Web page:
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The steps they took for us to walk

Updated: Jun 14, 2023

By Tazkiah Salam

Ancestry refers to the lineage and heritage of a person and where their pre-disposers came from. The main difference between ancestry and ethnicity is that ancestry can track back to centuries ago while ethnicity is a more current “definition” of where you and your family come from. Certain genetic disorders are prevalent in specific ethnicities. This phenomenon then begs. The question of how much of a role our ethnicities truly play in our genetic predisposition. The risk of what genetic disorders we may end up having is not the only thing that our ethnicity can play a factor in. The way our body reacts to different medications can also be affected. For instance, certain groups of people are more likely not to have the lactate gene which leads to these people becoming lactose intolerant. Some people have genetically inherited diseases as well as Tay-Sachs disease, which is predominantly present in people of Jewish heritage. The Hemoglobin S allele is shown to be prevalent in people who are carriers of Malaria and in a geographic area with people who are exposed to falciparum malaria. The hemoglobin S allele can lead to blood cells becoming abnormally shaped and can eventually lead to sickle cell anemia.

Current issues that can occur with using data from health systems to map out treatment options is that these databases fail to encapsulate and take into account the ancestry of people as well as their ethnicity. Therefore, initiatives such as implementing BioBank programs help keep more data and samples of DNA ready for use to study. One program in particular at Mount Sinai helps store genomic information for various populations. Programs like this help to develop percentages of how many people are at risk for a particular genetic disorder. For instance, from a study done at Mount Sinai, the BioBank helped reveal that about twenty-five percent of the participants had ties to Ashkenazi Jewish and Puerto Rican which then made them at risk for certain diseases.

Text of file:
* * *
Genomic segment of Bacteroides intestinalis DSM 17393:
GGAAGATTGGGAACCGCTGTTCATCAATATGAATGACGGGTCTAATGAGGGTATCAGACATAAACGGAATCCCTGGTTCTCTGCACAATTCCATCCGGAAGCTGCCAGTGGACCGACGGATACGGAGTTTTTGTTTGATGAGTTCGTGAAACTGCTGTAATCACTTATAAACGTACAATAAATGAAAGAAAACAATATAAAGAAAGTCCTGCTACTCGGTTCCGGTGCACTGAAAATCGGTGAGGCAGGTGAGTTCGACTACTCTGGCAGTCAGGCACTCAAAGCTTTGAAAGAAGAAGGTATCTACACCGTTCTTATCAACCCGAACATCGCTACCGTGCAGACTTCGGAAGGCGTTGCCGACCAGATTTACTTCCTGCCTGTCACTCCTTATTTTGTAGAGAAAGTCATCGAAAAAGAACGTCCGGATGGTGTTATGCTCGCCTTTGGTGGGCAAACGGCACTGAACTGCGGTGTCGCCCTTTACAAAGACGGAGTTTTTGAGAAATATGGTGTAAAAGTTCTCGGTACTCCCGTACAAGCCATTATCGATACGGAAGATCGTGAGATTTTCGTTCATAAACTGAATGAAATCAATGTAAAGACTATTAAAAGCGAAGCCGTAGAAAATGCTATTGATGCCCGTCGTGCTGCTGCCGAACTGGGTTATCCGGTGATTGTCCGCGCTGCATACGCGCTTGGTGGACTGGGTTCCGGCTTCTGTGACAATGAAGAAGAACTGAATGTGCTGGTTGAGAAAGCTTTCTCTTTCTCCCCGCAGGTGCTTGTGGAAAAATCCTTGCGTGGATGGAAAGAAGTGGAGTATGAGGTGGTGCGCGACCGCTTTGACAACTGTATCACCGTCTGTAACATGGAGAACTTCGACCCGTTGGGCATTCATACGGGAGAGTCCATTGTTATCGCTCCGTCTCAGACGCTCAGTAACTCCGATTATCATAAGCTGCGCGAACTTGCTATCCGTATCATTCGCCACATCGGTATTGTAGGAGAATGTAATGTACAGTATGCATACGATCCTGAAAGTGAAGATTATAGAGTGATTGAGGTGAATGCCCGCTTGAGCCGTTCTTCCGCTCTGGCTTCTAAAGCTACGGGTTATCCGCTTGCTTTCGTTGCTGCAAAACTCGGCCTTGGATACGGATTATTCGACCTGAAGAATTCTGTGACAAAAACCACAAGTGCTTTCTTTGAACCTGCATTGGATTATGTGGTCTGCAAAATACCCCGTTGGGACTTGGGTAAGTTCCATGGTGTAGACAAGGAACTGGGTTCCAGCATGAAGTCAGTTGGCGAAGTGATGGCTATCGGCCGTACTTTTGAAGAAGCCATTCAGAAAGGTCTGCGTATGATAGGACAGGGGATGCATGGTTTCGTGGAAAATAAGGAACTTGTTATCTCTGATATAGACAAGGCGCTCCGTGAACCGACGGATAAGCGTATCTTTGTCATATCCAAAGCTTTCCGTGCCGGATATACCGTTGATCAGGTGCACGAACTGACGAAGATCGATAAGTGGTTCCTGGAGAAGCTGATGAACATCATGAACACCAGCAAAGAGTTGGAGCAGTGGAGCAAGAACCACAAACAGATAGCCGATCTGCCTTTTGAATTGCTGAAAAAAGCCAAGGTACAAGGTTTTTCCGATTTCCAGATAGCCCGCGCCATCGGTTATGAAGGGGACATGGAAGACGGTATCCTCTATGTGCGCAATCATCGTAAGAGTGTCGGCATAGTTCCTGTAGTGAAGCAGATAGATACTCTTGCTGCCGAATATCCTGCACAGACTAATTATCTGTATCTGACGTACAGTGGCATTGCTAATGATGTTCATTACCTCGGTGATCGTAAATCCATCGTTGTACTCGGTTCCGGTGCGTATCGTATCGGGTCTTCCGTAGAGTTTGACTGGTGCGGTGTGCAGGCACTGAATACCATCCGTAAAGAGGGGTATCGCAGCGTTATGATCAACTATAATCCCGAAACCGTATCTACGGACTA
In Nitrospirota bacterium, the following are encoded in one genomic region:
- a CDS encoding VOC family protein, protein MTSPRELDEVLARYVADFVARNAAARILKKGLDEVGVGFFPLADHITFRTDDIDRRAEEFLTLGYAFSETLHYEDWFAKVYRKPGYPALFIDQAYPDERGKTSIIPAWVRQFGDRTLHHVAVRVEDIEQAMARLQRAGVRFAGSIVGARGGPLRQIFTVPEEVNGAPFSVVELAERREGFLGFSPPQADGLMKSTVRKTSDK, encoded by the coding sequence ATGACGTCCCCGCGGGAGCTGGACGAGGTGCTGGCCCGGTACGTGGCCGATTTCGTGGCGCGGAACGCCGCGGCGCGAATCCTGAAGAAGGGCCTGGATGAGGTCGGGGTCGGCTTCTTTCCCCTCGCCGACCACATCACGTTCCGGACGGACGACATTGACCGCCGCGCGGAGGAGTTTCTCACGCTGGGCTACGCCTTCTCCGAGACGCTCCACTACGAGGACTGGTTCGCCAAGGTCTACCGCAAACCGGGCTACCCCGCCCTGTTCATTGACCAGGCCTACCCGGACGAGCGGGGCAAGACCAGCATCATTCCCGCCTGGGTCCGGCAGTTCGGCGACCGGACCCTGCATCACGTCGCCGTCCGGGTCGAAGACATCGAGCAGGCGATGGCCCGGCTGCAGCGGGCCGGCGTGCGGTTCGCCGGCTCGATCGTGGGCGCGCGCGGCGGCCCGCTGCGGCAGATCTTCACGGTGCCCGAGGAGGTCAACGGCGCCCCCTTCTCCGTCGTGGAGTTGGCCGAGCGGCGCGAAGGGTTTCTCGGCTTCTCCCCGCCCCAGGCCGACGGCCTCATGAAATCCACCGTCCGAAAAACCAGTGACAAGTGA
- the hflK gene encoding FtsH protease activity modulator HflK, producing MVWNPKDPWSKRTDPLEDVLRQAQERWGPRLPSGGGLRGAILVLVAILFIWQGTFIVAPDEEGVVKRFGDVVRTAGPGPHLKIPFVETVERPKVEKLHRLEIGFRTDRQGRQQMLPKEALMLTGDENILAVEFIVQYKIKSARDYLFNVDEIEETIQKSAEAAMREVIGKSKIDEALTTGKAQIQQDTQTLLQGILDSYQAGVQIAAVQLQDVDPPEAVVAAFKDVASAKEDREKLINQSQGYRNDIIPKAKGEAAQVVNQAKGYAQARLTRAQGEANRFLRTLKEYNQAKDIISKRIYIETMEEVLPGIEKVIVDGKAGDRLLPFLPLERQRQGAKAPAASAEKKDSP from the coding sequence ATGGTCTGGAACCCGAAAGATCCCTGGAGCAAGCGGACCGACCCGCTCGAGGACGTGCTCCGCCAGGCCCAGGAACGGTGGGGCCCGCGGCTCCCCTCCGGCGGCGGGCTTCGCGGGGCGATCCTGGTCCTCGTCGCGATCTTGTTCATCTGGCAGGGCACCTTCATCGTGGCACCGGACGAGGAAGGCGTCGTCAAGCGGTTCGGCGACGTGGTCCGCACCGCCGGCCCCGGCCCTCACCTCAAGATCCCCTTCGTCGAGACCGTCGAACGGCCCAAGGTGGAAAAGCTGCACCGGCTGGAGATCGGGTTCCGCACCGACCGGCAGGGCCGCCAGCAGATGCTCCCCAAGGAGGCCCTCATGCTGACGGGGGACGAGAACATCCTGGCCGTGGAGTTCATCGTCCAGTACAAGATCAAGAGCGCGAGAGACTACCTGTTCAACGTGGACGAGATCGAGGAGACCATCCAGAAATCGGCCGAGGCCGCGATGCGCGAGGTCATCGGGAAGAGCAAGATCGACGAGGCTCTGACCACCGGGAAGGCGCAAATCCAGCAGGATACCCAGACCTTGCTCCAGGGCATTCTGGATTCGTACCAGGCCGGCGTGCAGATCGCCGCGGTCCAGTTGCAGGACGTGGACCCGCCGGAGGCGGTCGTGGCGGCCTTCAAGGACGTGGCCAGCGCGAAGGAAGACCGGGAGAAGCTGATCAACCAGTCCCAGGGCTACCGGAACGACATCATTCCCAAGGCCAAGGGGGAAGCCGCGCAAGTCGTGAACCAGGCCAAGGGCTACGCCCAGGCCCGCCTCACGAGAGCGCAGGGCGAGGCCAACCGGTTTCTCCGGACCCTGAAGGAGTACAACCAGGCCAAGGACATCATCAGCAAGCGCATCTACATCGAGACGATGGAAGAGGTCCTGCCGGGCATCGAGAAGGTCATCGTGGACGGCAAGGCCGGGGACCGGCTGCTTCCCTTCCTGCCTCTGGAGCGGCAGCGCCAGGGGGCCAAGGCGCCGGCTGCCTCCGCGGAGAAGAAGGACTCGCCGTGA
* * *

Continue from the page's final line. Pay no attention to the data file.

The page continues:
Studies have shown that the proportion of 1 person out of a group of people having a genetic disorder usually ranges from 5%-30%. The frequency varies for each race and ethnicity which makes it difficult to differentiate which factors truly do play a role. Therefore, since other factors cannot be ruled out they have to be taken into account as well. For instance, factors such as lifestyle and environment can also be analyzed and contribute to a person’s risk of predisposition to a particular disease. A person who drinks alcohol on a daily basis and indulges in other harmful substances is more likely to develop liver issues versus someone who does not drink as much or other drugs. A person that lives in a polluted neighborhood is more likely to develop asthma or other breathing issues than someone who lives in a neighborhood with cleaner air.

Health disparities are present in any community with any type of inequality in terms of social class. Studies show that women from minority backgrounds are more likely to face discrimination or unequal treatment at their doctor's appointments than white women. These studies also show that the women who face this treatment are less likely to stand up for themselves as well. This shared lesser-known experience demonstrates an interrelated relationship between genetics and social aspects. A person could have a treatable disease or one that could be mediated but if they are not met with the proper care and treatment then they do not really stand a chance. Overall, a person’s genetics is not the sole factor that can influence the outcomes for their health.


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